By summer’s end, under unknown circumstances, Obeidi received permission to bring his family to an East Coast suburb in the United States. He declined through intermediaries to be interviewed, and a government official asked that his location not be published. Albright, who hopes to employ Obeidi at his Washington-based Institute for Science and International Security, is no longer willing to discuss the case.
Book of the Month Club
At Hussein’s former palace complex in Abu Ghurayb, lush by Baghdad standards with two small artificial lakes, frustrated members of the nuclear search team by late spring began calling themselves the “book of the month club.”
“There’s a lot of guys over there read more novels than they will the rest of their lives,” said a recently returned investigator, speaking on condition of anonymity. “You’ve got some bored people over there, big time.”
Nuclear investigators had come with expectations set by Bush and Cheney, who gave rhetorical emphasis to Iraq’s nuclear threat in their most compelling arguments for war. At least four times in the fall of 2002, the president and his advisers invoked the specter of a “mushroom cloud,” and some of them, including Defense Secretary Donald H. Rumsfeld, described Iraq’s nuclear ambitions as a threat to the American homeland.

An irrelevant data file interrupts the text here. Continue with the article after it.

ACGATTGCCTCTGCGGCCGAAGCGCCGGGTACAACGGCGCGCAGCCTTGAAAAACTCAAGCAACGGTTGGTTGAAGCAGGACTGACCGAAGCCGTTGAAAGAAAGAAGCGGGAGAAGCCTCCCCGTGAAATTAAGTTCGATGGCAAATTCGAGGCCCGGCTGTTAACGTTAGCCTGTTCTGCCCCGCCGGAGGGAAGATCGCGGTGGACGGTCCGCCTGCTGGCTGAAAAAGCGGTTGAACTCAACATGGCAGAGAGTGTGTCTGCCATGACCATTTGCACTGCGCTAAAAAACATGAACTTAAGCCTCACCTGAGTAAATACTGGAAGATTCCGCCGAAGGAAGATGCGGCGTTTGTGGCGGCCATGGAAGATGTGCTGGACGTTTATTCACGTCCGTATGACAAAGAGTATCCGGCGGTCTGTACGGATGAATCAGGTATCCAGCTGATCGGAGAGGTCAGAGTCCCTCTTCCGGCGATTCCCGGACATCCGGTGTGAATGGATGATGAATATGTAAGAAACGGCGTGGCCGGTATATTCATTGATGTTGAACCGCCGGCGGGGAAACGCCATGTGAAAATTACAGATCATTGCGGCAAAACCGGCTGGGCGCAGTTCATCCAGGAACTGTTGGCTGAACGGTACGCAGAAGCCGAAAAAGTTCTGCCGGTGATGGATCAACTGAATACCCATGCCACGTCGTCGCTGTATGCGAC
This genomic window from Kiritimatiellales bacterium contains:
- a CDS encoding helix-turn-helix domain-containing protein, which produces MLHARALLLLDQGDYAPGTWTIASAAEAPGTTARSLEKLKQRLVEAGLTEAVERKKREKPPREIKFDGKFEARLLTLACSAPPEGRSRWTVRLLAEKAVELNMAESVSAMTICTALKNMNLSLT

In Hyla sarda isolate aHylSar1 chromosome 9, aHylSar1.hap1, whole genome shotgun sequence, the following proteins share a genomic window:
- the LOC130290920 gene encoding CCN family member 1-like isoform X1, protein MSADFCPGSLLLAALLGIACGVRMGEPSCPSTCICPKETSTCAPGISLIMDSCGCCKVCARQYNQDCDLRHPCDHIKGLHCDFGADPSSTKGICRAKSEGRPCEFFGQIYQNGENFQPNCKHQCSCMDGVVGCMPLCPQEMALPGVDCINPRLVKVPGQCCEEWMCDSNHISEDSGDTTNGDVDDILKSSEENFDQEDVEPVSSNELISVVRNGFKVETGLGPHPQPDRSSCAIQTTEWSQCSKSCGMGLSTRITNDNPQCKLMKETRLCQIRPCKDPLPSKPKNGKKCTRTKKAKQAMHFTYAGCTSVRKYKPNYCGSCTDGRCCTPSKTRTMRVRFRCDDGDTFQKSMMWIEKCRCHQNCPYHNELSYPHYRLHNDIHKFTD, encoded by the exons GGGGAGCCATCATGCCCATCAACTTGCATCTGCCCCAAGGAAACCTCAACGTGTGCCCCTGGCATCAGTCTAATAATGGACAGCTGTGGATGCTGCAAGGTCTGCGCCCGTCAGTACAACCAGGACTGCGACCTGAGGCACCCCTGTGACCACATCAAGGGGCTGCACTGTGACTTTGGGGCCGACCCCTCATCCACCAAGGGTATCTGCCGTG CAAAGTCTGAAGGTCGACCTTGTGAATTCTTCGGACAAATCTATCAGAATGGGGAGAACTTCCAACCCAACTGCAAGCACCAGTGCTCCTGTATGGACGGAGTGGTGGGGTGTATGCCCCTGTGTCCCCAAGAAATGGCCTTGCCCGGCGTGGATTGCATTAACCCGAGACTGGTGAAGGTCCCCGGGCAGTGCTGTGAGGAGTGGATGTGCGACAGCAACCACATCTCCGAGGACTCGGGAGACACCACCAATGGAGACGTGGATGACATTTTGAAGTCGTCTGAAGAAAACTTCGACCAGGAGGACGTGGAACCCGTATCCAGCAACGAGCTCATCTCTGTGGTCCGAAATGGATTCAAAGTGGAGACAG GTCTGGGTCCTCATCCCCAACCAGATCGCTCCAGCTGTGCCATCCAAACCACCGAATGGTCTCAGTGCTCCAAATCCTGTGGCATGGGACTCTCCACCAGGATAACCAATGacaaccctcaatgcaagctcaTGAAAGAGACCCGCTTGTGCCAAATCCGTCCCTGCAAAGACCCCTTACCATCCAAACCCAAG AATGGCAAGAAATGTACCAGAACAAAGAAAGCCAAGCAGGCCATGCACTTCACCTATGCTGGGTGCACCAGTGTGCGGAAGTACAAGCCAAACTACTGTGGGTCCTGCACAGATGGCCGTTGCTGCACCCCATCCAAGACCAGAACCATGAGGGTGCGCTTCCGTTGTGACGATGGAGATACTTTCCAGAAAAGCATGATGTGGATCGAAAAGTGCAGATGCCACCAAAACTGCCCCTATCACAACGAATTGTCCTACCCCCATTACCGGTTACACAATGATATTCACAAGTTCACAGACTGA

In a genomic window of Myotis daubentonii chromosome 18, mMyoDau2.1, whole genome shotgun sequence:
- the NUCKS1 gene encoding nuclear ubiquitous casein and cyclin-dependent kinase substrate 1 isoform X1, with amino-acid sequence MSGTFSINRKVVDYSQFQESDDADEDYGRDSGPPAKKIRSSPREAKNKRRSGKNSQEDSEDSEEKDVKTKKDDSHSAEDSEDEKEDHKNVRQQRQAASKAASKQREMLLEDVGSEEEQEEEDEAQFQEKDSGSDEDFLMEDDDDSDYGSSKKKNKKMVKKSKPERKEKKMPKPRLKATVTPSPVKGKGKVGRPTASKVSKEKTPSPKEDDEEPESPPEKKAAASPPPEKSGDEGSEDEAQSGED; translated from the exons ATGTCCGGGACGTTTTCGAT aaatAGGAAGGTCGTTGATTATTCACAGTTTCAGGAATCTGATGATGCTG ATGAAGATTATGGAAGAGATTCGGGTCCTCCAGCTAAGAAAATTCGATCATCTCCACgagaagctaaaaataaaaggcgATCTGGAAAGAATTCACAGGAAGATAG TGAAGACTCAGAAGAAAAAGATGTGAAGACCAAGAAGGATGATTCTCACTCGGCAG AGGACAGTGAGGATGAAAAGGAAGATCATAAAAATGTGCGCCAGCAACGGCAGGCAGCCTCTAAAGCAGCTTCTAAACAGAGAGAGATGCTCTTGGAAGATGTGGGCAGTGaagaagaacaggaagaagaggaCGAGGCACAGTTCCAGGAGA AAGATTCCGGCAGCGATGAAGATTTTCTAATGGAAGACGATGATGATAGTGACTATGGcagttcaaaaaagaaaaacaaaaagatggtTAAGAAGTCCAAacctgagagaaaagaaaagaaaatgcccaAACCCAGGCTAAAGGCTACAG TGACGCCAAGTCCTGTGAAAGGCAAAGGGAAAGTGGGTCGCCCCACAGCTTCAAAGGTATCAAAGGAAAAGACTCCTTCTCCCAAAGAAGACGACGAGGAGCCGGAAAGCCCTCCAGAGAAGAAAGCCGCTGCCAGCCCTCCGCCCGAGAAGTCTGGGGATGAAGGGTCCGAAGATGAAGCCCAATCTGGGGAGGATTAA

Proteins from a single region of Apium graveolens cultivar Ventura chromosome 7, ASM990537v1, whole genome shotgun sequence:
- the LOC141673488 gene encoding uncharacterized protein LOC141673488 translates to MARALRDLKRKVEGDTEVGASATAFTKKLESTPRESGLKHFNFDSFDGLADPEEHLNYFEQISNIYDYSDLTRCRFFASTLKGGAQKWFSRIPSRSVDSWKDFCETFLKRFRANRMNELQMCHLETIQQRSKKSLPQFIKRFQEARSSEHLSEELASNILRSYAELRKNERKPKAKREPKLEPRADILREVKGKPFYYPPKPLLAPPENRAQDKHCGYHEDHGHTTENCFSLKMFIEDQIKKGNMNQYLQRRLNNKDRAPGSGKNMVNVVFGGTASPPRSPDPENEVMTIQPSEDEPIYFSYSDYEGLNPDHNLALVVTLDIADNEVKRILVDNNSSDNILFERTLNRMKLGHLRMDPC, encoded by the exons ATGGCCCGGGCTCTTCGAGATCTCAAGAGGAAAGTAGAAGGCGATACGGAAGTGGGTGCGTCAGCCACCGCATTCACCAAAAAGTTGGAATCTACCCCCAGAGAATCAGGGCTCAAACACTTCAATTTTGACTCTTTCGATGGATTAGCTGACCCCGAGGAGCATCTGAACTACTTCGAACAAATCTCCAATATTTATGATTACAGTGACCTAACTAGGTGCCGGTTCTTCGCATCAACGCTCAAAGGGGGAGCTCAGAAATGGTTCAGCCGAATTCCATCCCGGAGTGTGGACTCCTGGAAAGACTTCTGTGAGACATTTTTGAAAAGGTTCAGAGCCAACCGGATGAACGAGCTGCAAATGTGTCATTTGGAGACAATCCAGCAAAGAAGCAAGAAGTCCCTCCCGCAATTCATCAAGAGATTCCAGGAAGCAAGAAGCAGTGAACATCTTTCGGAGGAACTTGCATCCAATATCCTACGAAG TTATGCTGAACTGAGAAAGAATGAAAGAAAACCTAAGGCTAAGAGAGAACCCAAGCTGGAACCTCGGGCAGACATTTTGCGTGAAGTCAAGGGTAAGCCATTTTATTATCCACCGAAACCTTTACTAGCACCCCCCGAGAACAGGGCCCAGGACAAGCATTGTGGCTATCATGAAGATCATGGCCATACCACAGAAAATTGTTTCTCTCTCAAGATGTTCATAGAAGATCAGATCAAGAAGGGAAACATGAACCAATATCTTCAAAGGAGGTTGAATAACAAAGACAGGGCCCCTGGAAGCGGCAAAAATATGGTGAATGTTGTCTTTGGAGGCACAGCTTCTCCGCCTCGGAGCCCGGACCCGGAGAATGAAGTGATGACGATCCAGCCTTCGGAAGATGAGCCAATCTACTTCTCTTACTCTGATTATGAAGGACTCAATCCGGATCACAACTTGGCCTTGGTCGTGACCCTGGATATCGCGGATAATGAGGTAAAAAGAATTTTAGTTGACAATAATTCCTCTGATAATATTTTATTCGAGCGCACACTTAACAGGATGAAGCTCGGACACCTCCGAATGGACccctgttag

On the ground in Iraq, one investigator said, the nuclear investigation began as and remained “the least significant of the missions.” The resources, personnel and operational pace of the nuclear team, he said, “were minuscule compared to chem and bio,” a reference to chemical and biological weapons probes.
Fewer than one-tenth of 1 percent of the search personnel had nuclear assignments, about a dozen out of 1,500 at the peak strength of the Iraq Survey Group. In the immediate postwar period, investigators had about 600 leads in an “integrated master site list,” of which the US Central Command identified a “Top 19 WMD,” for weapons of mass destruction. Only three of those were nuclear-related: Ash Shaykhili Nuclear Facility, the Baghdad New Nuclear Design Center and the Tahadi Nuclear Establishment.